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Staring and stereotypes: 'I love being athletic, but there is a darker side'

By Kat Merchant
Kat Merchant (L) on the microphone as a Premier 15s commentator

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I was asked to give an account of being a strong and athletic woman in the public eye and wanted to start by saying that I love being athletic! Feeling strong gives me a confidence that carries into my everyday life. I get lovely messages from people saying I inspire them to get into fitness or for their daughters to grow up strong.


My housemate (a man) couldn’t open a jar and just absentmindedly handed it for me to do – which is awesome, and I felt strong and independent.

Now with all that said there are some unfortunate negatives and stereotypes that come with the territory.

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As a child I was always sporty. At ten years old as a classroom exercise we all had to weigh ourselves and do some strength tests. I was stronger than the boys which I was embarrassed about at the time and I was the heaviest girl. I was mortified. I’d never thought about weight but what I thought I knew about it was the women and girls were meant to be skinny and light. I didn’t understand then that muscle is heavier than fat. I saw magazine articles about how to lose weight with skinny celebrities on the front, so despite having defined muscles as a kid I developed a warped idea of body image.

I was fortunate enough to have a very successful rugby career and whilst playing at the top level I obviously wanted to be as good a rugby player as I could. In order to achieve this I lifted weights regularly and was fit for rugby. Once I retired I tried to ‘be less muscular’ as I wanted to look more ‘feminine’.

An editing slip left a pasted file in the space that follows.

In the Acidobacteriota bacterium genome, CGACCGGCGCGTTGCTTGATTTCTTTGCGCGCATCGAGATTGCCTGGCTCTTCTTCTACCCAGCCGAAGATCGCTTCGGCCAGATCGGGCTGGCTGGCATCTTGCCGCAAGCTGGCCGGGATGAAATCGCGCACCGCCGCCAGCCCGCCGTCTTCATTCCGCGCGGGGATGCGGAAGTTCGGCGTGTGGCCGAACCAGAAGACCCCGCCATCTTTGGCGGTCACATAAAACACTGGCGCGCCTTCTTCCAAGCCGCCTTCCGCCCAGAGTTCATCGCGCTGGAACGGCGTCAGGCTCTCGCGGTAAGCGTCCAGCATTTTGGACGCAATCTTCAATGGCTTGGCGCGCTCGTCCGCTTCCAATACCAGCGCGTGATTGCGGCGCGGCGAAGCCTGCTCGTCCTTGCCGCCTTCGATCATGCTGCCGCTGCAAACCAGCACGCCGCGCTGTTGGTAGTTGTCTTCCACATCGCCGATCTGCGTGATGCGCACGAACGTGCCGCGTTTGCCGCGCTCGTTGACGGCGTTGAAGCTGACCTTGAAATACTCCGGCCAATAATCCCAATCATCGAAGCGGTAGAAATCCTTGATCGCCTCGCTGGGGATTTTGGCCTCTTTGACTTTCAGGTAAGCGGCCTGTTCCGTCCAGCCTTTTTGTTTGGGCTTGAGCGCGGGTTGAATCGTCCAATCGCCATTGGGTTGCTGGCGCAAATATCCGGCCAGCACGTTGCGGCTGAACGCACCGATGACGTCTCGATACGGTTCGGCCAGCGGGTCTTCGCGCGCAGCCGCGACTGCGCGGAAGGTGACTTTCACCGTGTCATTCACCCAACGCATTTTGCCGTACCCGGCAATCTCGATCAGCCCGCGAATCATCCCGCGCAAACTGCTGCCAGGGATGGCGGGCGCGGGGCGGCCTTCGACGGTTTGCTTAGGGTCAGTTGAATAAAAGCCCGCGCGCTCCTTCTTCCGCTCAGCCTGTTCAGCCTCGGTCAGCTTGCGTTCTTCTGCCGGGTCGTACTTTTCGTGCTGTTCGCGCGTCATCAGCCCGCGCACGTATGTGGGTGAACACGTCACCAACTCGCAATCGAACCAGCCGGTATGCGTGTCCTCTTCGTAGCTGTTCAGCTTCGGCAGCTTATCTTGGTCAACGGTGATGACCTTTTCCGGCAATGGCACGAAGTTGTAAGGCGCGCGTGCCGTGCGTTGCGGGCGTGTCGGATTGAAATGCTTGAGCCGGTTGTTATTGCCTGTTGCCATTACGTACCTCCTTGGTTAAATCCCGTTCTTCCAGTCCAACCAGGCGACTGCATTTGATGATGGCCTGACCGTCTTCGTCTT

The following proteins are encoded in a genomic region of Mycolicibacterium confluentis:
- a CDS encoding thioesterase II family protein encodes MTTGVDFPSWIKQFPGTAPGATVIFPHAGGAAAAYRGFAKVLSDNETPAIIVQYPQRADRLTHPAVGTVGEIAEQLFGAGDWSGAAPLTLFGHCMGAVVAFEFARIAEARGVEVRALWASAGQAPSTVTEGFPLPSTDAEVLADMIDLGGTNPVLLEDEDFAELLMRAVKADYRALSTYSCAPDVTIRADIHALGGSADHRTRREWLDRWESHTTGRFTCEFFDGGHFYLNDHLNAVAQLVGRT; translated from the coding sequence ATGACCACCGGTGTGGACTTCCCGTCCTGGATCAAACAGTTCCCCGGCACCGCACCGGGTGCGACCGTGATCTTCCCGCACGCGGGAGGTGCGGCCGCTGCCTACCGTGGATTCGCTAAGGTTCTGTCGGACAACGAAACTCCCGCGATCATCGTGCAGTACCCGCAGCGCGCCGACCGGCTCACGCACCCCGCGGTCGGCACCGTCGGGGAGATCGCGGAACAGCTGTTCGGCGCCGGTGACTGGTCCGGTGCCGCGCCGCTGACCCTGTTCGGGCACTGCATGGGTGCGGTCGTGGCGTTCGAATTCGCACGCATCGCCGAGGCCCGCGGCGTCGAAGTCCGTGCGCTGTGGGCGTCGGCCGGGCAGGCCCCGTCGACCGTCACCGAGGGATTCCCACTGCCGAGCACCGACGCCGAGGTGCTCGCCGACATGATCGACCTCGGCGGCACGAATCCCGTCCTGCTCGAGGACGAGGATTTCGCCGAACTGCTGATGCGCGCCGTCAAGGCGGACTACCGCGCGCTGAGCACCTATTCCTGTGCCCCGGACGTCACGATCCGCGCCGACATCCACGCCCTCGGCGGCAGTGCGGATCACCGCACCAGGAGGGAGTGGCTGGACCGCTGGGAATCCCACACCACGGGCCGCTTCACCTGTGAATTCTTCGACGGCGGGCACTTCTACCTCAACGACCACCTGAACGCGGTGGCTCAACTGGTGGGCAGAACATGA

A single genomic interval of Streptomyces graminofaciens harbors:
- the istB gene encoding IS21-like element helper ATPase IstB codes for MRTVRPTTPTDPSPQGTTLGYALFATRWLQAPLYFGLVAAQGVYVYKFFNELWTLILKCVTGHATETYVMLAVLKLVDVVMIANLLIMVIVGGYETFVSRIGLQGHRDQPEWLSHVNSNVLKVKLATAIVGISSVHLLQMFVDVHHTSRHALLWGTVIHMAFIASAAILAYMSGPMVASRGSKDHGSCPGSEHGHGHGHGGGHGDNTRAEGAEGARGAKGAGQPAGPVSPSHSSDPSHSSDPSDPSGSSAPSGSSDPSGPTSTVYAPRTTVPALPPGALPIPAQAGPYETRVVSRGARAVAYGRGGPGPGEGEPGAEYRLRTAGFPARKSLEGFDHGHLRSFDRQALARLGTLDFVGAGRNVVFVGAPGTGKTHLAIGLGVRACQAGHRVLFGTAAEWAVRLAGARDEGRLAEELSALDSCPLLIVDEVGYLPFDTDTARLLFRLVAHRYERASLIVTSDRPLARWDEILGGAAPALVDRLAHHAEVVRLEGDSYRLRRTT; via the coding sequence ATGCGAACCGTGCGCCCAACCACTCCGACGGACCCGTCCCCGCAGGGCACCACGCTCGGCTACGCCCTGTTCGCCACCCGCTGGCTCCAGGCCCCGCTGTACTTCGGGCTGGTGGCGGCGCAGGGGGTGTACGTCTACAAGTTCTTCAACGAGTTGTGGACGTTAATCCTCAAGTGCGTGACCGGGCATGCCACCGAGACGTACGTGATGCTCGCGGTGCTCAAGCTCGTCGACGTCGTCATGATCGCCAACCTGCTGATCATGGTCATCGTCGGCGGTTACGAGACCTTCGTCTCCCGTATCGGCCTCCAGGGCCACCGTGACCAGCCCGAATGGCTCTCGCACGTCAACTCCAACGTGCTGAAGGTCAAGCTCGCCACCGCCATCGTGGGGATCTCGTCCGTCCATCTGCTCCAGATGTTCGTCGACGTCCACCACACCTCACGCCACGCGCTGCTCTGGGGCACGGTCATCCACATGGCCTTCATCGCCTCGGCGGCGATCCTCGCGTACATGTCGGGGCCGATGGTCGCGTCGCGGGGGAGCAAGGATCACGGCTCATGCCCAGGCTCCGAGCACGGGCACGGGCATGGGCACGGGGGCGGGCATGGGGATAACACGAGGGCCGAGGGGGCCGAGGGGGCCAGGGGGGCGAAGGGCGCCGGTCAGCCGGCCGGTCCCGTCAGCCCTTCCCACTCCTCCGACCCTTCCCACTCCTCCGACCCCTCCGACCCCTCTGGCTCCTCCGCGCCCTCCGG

Two years ago I met my boyfriend Mike and he introduced me to CrossFit. I went in and was so impressed with the physiques of the women and what they could do and it inspired me to get as strong as possible.

So, I changed the way I trained and ate and put on lean muscle mass and my strength gains reflected that. I’ve had lots of positive messages throughout my training and that’s something I’m very proud of.


Kat Merchant image 1

Now to the darker side…the trolling.

On an average week I’ll wake up to online abuse from angry men and judgemental women, get stared at walking to the shops, get unsolicited advice in the gym and if I’m lucky some ‘positive’ shouting.

Having an athletic physique as a woman seems to be an open invite to critique my physique, my femininity and even my sexuality.


I’ll start with the ‘positives’ which have literally been shouted at me whilst walking down the street:

‘Wow, you must work out’

‘She’s strong!’

‘You’re bigger than me!’

‘Wouldn’t want to fight you!’

All seemingly positive comments- but I don’t understand why having an athletic physique as a woman makes people think shouting comments is acceptable. I’ve even had random strangers grab my arms to compliment them.

Why? Because it’s still not seen as normal for women to be strong. Having an athletic physique as a woman causes a lot of attention and seems to cause a disproportionate reaction.